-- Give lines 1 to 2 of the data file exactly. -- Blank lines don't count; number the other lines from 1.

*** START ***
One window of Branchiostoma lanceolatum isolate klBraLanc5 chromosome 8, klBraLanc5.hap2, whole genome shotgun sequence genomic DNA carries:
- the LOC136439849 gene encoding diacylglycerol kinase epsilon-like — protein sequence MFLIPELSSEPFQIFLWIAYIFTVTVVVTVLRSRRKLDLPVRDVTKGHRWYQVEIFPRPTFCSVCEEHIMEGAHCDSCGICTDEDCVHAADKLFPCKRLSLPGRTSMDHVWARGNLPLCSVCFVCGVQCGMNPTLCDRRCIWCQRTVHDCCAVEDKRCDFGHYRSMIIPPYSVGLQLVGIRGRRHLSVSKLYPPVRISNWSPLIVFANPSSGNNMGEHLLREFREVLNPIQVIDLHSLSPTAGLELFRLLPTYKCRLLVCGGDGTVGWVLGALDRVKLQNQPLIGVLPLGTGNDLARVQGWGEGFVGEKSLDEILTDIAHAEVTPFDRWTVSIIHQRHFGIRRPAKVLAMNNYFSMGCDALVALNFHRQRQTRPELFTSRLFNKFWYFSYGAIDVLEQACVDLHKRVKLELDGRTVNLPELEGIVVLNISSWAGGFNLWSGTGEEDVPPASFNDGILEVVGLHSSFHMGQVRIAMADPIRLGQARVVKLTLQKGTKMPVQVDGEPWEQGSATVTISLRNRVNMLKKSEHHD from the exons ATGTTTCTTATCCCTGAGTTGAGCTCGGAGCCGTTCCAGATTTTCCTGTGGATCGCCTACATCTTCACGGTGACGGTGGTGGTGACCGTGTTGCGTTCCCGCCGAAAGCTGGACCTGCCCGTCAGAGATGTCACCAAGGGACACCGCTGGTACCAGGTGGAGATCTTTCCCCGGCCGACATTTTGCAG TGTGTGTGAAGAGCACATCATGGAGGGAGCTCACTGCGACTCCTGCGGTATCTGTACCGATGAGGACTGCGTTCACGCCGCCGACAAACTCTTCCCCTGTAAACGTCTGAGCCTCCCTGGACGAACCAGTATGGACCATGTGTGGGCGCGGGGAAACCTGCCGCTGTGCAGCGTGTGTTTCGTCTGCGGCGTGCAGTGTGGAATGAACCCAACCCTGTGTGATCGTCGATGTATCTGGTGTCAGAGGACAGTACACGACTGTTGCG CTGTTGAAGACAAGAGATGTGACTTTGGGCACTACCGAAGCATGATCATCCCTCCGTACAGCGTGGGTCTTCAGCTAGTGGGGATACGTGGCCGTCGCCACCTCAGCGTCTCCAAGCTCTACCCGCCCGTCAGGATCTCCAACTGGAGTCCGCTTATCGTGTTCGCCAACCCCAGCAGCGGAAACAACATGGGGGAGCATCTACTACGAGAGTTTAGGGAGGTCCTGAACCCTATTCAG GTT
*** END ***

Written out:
One window of Branchiostoma lanceolatum isolate klBraLanc5 chromosome 8, klBraLanc5.hap2, whole genome shotgun sequence genomic DNA carries:
- the LOC136439849 gene encoding diacylglycerol kinase epsilon-like — protein sequence MFLIPELSSEPFQIFLWIAYIFTVTVVVTVLRSRRKLDLPVRDVTKGHRWYQVEIFPRPTFCSVCEEHIMEGAHCDSCGICTDEDCVHAADKLFPCKRLSLPGRTSMDHVWARGNLPLCSVCFVCGVQCGMNPTLCDRRCIWCQRTVHDCCAVEDKRCDFGHYRSMIIPPYSVGLQLVGIRGRRHLSVSKLYPPVRISNWSPLIVFANPSSGNNMGEHLLREFREVLNPIQVIDLHSLSPTAGLELFRLLPTYKCRLLVCGGDGTVGWVLGALDRVKLQNQPLIGVLPLGTGNDLARVQGWGEGFVGEKSLDEILTDIAHAEVTPFDRWTVSIIHQRHFGIRRPAKVLAMNNYFSMGCDALVALNFHRQRQTRPELFTSRLFNKFWYFSYGAIDVLEQACVDLHKRVKLELDGRTVNLPELEGIVVLNISSWAGGFNLWSGTGEEDVPPASFNDGILEVVGLHSSFHMGQVRIAMADPIRLGQARVVKLTLQKGTKMPVQVDGEPWEQGSATVTISLRNRVNMLKKSEHHD from the exons ATGTTTCTTATCCCTGAGTTGAGCTCGGAGCCGTTCCAGATTTTCCTGTGGATCGCCTACATCTTCACGGTGACGGTGGTGGTGACCGTGTTGCGTTCCCGCCGAAAGCTGGACCTGCCCGTCAGAGATGTCACCAAGGGACACCGCTGGTACCAGGTGGAGATCTTTCCCCGGCCGACATTTTGCAG TGTGTGTGAAGAGCACATCATGGAGGGAGCTCACTGCGACTCCTGCGGTATCTGTACCGATGAGGACTGCGTTCACGCCGCCGACAAACTCTTCCCCTGTAAACGTCTGAGCCTCCCTGGACGAACCAGTATGGACCATGTGTGGGCGCGGGGAAACCTGCCGCTGTGCAGCGTGTGTTTCGTCTGCGGCGTGCAGTGTGGAATGAACCCAACCCTGTGTGATCGTCGATGTATCTGGTGTCAGAGGACAGTACACGACTGTTGCG CTGTTGAAGACAAGAGATGTGACTTTGGGCACTACCGAAGCATGATCATCCCTCCGTACAGCGTGGGTCTTCAGCTAGTGGGGATACGTGGCCGTCGCCACCTCAGCGTCTCCAAGCTCTACCCGCCCGTCAGGATCTCCAACTGGAGTCCGCTTATCGTGTTCGCCAACCCCAGCAGCGGAAACAACATGGGGGAGCATCTACTACGAGAGTTTAGGGAGGTCCTGAACCCTATTCAG GTT